OECD Secretary-General

Business for Society in MENA and Eurasia: Towards a Framework for Action


World Economic Forum, Annual Meeting Working Dinner

Remarks by Angel Gurria, OECD Secretary-General

Davos, Switzerland, 23 January 2013, 20h00


Ladies and Gentlemen,

It is a pleasure to be back in Davos and open this working dinner. We are here to discuss the role of Business for Society and to define a framework for action to unleash the strong economic potential of regions, such as the Middle East and North Africa as well as Eurasia.

Preparing for the Future

The global economy of today is quite different from the one of yesterday. For many years, OECD countries accounted for some 70% of global GDP. Today, their share has fallen to about 60%, and it is set to fall further. Emerging and developing economies will indeed account for nearly 60% of world GDP by 2030, according to OECD projections.

The economic dynamism in these regions has been impressive in recent times, with an annual average growth rate of GDP above 5%. However, the global crisis affected GDP growth, exacerbating poverty and income inequality, and weakening the business climate. To sustain economic growth and improve prospects for investment and trade, countries from the Middle East and North Africa region (MENA) and Eurasia will benefit from far-reaching structural reforms.

This is important because today investors are learning to look beyond the so-called “BRICs” for promising business opportunities. The countries of MENA and Eurasia can greatly benefit from this trend. But competition for capital is fierce. Over half (53%) of foreign direct investment (FDI) flows still go to OECD economies. Countries from these two regions must thus compete with the rest of the world for the remaining investments.  

In order to succeed, the MENA and Eurasian governments need to harness the dynamism of their entrepreneurs and investors. The private sector is indeed a major driver of sustainable and inclusive economic growth. In the current challenging economic context, restoring the confidence of businesses is thus essential to trigger investment, encourage innovation and create jobs.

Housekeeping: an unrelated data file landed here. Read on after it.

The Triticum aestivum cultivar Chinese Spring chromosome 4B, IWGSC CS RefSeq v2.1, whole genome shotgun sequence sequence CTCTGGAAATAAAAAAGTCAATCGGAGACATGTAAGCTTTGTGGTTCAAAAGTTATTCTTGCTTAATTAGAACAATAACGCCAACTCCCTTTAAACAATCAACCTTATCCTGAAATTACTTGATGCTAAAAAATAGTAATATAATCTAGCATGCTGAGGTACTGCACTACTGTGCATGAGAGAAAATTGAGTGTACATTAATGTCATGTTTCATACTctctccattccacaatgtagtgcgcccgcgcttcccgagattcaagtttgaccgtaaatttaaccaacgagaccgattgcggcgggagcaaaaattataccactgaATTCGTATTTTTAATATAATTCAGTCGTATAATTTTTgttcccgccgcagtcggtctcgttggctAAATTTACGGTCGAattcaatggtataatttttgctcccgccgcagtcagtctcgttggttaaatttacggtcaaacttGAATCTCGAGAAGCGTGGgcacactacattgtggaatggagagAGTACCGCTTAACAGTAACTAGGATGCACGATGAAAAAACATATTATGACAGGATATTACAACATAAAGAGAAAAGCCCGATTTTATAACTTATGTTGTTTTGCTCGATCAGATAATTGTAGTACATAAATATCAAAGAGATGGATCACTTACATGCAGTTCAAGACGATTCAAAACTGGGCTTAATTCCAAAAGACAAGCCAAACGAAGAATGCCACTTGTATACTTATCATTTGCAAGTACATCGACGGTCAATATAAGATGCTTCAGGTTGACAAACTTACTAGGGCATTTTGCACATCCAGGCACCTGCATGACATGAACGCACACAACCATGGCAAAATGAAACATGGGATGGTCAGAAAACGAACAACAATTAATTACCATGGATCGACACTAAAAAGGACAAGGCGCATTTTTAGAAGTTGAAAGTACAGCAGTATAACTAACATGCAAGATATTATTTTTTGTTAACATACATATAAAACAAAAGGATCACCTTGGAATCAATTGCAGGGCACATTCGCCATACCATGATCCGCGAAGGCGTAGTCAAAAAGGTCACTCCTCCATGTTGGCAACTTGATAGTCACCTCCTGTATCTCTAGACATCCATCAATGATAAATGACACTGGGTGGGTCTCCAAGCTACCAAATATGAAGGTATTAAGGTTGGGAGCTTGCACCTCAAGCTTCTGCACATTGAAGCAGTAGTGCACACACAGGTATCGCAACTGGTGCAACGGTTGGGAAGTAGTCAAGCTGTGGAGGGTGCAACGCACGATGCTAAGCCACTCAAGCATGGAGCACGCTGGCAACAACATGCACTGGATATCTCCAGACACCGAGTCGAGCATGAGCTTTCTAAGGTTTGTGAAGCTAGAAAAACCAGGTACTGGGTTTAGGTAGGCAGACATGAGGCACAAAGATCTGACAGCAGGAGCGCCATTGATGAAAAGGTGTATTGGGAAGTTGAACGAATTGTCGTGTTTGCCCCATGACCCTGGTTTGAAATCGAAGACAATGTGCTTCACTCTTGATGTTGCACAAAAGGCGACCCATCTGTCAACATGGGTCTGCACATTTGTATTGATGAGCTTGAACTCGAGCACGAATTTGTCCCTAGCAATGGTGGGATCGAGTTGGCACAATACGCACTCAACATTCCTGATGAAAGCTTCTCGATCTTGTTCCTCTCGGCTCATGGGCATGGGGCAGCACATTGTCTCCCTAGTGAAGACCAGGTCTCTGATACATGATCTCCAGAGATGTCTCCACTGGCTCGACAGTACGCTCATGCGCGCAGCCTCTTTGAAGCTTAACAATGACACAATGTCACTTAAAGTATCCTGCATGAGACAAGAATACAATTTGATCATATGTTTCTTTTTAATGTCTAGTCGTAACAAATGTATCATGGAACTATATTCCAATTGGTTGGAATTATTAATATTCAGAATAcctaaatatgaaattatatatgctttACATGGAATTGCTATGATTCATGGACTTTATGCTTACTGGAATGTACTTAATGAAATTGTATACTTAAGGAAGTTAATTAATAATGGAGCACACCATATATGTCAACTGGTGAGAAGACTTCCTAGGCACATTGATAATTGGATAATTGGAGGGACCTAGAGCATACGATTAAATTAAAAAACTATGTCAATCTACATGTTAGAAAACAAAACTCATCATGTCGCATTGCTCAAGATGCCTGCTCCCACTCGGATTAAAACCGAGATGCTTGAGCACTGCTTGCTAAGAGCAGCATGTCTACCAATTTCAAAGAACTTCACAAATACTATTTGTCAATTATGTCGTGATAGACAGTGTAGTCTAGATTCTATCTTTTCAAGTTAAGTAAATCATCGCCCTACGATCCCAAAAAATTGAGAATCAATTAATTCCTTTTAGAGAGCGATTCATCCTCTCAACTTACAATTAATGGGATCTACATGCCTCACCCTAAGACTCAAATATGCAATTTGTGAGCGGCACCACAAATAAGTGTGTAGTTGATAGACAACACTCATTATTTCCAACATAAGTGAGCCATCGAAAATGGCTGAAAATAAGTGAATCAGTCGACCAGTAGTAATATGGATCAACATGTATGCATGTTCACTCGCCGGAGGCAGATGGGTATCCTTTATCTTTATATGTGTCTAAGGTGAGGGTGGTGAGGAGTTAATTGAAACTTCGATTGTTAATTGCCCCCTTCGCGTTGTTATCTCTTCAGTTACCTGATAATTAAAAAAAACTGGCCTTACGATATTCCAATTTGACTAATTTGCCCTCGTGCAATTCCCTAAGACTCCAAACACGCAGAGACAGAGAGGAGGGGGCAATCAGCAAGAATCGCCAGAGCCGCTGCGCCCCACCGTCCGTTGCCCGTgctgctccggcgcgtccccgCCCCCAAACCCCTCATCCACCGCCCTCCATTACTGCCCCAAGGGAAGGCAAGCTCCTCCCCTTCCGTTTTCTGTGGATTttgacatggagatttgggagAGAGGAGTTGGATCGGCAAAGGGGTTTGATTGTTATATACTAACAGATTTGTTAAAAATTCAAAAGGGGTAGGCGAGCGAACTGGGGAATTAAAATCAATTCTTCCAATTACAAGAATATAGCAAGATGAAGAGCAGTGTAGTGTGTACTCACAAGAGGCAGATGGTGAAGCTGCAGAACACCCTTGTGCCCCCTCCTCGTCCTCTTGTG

In both regions, the OECD is supporting countries’ efforts to improve economic and public governance, investment conditions and competitiveness. It does so through its multi-dimensional approaches and wide range of policy instruments. We are also working with MENA transition countries and contributing, with other organisations from the Deauville Partnership, to the elaboration of Action Plans in order to strengthen their investment frameworks.

The OECD Guidelines for Multinational Enterprises

Of course, businesses also need to do their part by contributing to sustainable development and social progress in their host economies. A recent global survey [i] noted that only 53% of respondents trusted business to do what is right, and only 38% would believe information about a company that they heard from the CEO. This is a wake-up call!

The 2011 Update of the OECD Guidelines for Multinational Enterprises is an important tool to help build public trust in the private sector. The guidelines provide guidance to enterprises on how to behave at home and abroad to obtain the so-called “social license to operate”. The Guidelines cover all major areas of business ethics, including labour and human rights, anti-corruption, environment, consumer interests, disclosure and taxation. They incorporate the principle of due diligence in supply chains.

And, most importantly, the Guidelines are applicable worldwide. Forty-four countries adhere to the Guidelines, including 10 partner countries outside the OECD membership, including Egypt, Tunisia and Morocco, while Jordan is expected to adhere in mid-2013.